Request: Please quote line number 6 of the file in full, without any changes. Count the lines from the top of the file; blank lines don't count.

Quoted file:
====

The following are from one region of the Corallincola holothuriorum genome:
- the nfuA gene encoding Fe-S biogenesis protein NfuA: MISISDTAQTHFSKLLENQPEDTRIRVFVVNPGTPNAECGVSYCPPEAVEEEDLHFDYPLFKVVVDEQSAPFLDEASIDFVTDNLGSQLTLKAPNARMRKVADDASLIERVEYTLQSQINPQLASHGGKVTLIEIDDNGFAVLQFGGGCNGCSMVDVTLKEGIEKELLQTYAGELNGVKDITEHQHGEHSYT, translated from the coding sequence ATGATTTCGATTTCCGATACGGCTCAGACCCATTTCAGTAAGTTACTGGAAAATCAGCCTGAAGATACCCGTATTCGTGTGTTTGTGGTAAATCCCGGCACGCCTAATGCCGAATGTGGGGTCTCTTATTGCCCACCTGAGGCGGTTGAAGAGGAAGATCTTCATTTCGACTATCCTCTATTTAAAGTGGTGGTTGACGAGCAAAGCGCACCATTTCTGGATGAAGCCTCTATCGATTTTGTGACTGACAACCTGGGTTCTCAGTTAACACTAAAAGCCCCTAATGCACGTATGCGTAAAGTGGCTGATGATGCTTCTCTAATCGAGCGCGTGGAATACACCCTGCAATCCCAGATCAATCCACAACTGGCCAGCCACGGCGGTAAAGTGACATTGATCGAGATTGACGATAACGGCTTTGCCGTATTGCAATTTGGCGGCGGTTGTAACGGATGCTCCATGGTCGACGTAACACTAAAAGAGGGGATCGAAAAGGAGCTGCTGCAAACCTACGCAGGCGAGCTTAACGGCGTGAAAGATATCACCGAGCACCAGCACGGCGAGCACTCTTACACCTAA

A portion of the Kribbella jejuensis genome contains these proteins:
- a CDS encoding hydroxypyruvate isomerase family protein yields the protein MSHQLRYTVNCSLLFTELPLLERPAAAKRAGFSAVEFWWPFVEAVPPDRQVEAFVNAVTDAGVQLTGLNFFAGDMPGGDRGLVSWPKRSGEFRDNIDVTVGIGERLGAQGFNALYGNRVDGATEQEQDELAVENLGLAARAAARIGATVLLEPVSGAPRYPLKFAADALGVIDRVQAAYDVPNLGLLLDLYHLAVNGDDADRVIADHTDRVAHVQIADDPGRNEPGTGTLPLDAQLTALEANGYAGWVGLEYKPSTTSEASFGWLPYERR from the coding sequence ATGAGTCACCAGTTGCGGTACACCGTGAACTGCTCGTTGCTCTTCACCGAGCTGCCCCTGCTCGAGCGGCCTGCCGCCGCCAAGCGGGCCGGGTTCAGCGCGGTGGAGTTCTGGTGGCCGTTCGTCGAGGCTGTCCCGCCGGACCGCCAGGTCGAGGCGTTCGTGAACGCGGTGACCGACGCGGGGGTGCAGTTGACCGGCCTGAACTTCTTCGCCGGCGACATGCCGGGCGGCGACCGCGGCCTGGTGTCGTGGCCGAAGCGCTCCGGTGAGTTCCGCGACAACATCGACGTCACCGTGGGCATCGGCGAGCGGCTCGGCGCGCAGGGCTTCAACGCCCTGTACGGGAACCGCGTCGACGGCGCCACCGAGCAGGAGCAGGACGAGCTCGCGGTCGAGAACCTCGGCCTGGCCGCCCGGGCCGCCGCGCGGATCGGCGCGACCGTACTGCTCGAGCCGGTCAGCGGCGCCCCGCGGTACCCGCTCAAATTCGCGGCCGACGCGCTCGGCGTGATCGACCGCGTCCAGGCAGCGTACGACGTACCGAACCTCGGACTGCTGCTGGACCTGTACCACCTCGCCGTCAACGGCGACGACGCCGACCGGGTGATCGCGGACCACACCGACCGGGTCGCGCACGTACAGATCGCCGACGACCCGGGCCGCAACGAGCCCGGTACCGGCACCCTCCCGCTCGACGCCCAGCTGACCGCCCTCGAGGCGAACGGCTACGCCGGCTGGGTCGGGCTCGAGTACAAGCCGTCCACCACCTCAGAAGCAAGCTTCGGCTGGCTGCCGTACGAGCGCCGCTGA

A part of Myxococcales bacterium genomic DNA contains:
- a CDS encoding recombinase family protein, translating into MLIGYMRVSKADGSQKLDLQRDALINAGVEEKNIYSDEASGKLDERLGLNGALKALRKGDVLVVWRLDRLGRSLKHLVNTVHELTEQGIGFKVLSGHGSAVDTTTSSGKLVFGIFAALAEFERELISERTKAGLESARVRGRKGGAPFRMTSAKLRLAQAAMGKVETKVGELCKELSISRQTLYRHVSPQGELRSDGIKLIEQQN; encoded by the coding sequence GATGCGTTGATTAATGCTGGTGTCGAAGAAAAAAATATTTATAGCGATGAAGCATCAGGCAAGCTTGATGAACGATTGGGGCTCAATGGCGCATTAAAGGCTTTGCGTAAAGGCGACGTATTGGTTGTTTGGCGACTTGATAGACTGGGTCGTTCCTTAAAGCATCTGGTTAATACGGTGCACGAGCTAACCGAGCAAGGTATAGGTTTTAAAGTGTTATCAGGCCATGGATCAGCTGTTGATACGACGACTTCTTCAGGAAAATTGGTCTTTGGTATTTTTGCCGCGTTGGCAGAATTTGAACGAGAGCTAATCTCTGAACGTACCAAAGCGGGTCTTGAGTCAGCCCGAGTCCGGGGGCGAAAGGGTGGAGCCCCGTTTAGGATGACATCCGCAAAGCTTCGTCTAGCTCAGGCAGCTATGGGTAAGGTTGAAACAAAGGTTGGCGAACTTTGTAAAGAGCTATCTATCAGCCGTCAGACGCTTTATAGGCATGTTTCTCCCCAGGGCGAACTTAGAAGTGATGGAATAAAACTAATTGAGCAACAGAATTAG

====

- a CDS encoding recombinase family protein, translating into MLIGYMRVSKADGSQKLDLQRDALINAGVEEKNIYSDEASGKLDERLGLNGALKALRKGDVLVVWRLDRLGRSLKHLVNTVHELTEQGIGFKVLSGHGSAVDTTTSSGKLVFGIFAALAEFERELISERTKAGLESARVRGRKGGAPFRMTSAKLRLAQAAMGKVETKVGELCKELSISRQTLYRHVSPQGELRSDGIKLIEQQN; encoded by the coding sequence GATGCGTTGATTAATGCTGGTGTCGAAGAAAAAAATATTTATAGCGATGAAGCATCAGGCAAGCTTGATGAACGATTGGGGCTCAATGGCGCATTAAAGGCTTTGCGTAAAGGCGACGTATTGGTTGTTTGGCGACTTGATAGACTGGGTCGTTCCTTAAAGCATCTGGTTAATACGGTGCACGAGCTAACCGAGCAAGGTATAGGTTTTAAAGTGTTATCAGGCCATGGATCAGCTGTTGATACGACGACTTCTTCAGGAAAATTGGTCTTTGGTATTTTTGCCGCGTTGGCAGAATTTGAACGAGAGCTAATCTCTGAACGTACCAAAGCGGGTCTTGAGTCAGCCCGAGTCCGGGGGCGAAAGGGTGGAGCCCCGTTTAGGATGACATCCGCAAAGCTTCGTCTAGCTCAGGCAGCTATGGGTAAGGTTGAAACAAAGGTTGGCGAACTTTGTAAAGAGCTATCTATCAGCCGTCAGACGCTTTATAGGCATGTTTCTCCCCAGGGCGAACTTAGAAGTGATGGAATAAAACTAATTGAGCAACAGAATTAG